Even if you do not seek external financing, understanding your market potential is essential for a range of different strategic decisions, in areas such as:
The starting point for estimating market size is to understand the problem you solve for customers and the potential value your product generates for them. This is an aspect that many startup founders in the innovation community tend to overlook, since they get excited about the product they’ve developed without thinking about how it benefits their audience.
Depending on your technology, you may have to choose which customer problem to solve first. If this is the case, completing the exercise below may help you better grasp the market size for each application. This will make it easier to prioritize which problem to solve first.
This exercise consists of five steps to help you estimate the total market potential for a product. In each step, we build on a health innovation case study that assumes the problem we solve relates to patient safety in hospitals.
All early-stage entrepreneurs and startups must define their target customer.
Your target customer equals the person or company for whom your technology solves a specific problem. To define your target customer you must:
Given the importance of defining your target customer, it is crucial to set aside enough time to do a proper analysis of this first step.
Case study: We have analyzed patient-safety procedures in a few hospitals. We have determined that our innovative technology would generate the most value in the largest hospitals (the top 25%, ranked by size).
Estimate the total number of target customers in the market—companies who have a profile similar to that of your target customer.
If you’re a startup venture in Ontario or another Canadian province, you can use industry databases such as those offered by Statistics Canada, U.S. Bureau of Economic Analysis or Hoovers to help you quantify your market.
Case study: By studying publicly available sources, we have found out that in our target group there are 1,300 hospitals in Canada and the United States.
Refine your market size by assuming a penetration rate for your category of product. The penetration rate is a function of the nature of your product. Assume a high penetration rate if your category of product is mission-critical or mandated through regulation; assume a low penetration rate for products with a specialized purpose.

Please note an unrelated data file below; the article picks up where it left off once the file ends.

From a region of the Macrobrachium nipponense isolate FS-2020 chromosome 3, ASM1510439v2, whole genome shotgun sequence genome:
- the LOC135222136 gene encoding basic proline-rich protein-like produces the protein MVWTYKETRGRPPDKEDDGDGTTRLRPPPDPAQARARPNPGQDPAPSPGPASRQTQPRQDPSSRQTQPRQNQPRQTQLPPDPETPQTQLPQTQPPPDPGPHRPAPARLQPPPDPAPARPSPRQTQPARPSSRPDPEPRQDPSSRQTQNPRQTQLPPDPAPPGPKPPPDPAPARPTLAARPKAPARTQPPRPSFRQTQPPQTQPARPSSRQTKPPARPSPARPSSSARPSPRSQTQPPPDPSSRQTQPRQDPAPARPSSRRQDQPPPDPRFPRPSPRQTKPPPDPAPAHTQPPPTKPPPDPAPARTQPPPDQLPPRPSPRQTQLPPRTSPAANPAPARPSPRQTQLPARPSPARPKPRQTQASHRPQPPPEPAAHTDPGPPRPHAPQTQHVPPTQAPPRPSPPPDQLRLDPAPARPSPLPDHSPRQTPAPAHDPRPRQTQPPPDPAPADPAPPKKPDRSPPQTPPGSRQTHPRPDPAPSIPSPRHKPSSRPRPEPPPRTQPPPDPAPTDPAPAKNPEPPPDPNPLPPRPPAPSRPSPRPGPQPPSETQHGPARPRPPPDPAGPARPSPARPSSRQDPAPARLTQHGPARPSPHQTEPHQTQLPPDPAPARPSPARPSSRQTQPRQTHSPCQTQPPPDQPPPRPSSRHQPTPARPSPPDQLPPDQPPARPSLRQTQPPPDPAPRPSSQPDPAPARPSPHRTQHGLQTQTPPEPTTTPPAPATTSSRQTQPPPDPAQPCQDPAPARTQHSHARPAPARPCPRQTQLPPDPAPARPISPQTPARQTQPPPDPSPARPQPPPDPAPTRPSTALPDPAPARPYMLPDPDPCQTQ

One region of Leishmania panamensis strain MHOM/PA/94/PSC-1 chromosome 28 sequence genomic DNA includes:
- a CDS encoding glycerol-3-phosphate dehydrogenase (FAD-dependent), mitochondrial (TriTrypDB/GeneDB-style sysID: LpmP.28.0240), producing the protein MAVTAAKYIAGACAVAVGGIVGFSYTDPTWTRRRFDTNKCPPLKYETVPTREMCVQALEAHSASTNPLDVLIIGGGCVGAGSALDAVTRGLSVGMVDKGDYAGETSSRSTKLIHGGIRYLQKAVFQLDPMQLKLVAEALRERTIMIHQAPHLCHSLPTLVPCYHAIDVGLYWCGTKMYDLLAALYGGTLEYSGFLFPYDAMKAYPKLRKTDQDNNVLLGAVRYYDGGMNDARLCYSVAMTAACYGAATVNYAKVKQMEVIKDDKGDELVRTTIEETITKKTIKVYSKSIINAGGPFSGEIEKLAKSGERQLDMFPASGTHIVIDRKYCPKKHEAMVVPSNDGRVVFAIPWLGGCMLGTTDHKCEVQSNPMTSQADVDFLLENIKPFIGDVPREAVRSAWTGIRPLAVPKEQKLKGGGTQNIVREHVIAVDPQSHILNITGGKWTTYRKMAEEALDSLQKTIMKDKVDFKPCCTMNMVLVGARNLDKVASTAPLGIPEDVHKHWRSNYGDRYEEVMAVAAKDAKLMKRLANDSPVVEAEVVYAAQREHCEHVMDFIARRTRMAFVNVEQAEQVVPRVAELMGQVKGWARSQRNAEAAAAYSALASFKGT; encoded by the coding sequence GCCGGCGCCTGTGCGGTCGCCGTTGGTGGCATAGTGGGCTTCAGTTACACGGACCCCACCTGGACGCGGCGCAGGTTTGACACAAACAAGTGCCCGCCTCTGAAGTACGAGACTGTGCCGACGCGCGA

Example: penetration rates of computers versus business intelligence systems:
Case study: We have studied the factors that drive improvement in patient safety across North America, and found that it depends on provincial and state regulations. Based on areas where patient-safety regulations are strict, we can assume a penetration rate of 70% for our technology.
To find the overall market potential (that is, the potential market volume), multiply your number of target customers by the penetration rate (see steps 2 and 3 above).
|Market volume = Number of target customers × Penetration rate|
Case study: Using our fictitious example, where the number of target customers is 1,300 and the penetration rate is assumed to be 70%, the potential market volume would be calculated as follows:
1,300 hospitals × 70% = 910 hospitals
To calculate the monetary value of the market, multiply the market volume by your average value (that is, price expectations).
|Market value = Market volume × Average value|
Case study: We assume each sale to a hospital will yield an average value of $2.5 million. To find the market value, we calculate the following:
910 hospitals × $ 2.5 million = $ 2.275 billion
Following these steps to estimate your market size (value) is by no means an exact science. Still, there are ways to maximize the effectiveness of this exercise:
Case study: Our patient-safety technology may appeal to hospitals of a smaller size than initially assumed, especially if new regulations mandate tighter patient-safety procedures from all hospitals. While such a change would more than double the number of hospitals in our target market, smaller hospitals would not be able to pay as much, in turn driving the expected average price per sale down to $2 million.
Note: This exercise aims at estimating the total market potential for a product. It is important for startups to recognize that both early adopters and laggards are included in those numbers. While early adopters will likely be your customers in years 1 and 2, the laggards may not enter the market until year 20 or later. In terms of our case study, this would mean that the size of the market in year 1 would be about $100 million if early adopters comprise 5% of the overall hospital market for patient safety. For a more detailed understanding of how markets develop, read the article Technology adoption lifecycle.
Researching a market? Our free online course Introduction to Market Sizing offers a practical 30-minute primer on market research and calculating market size.
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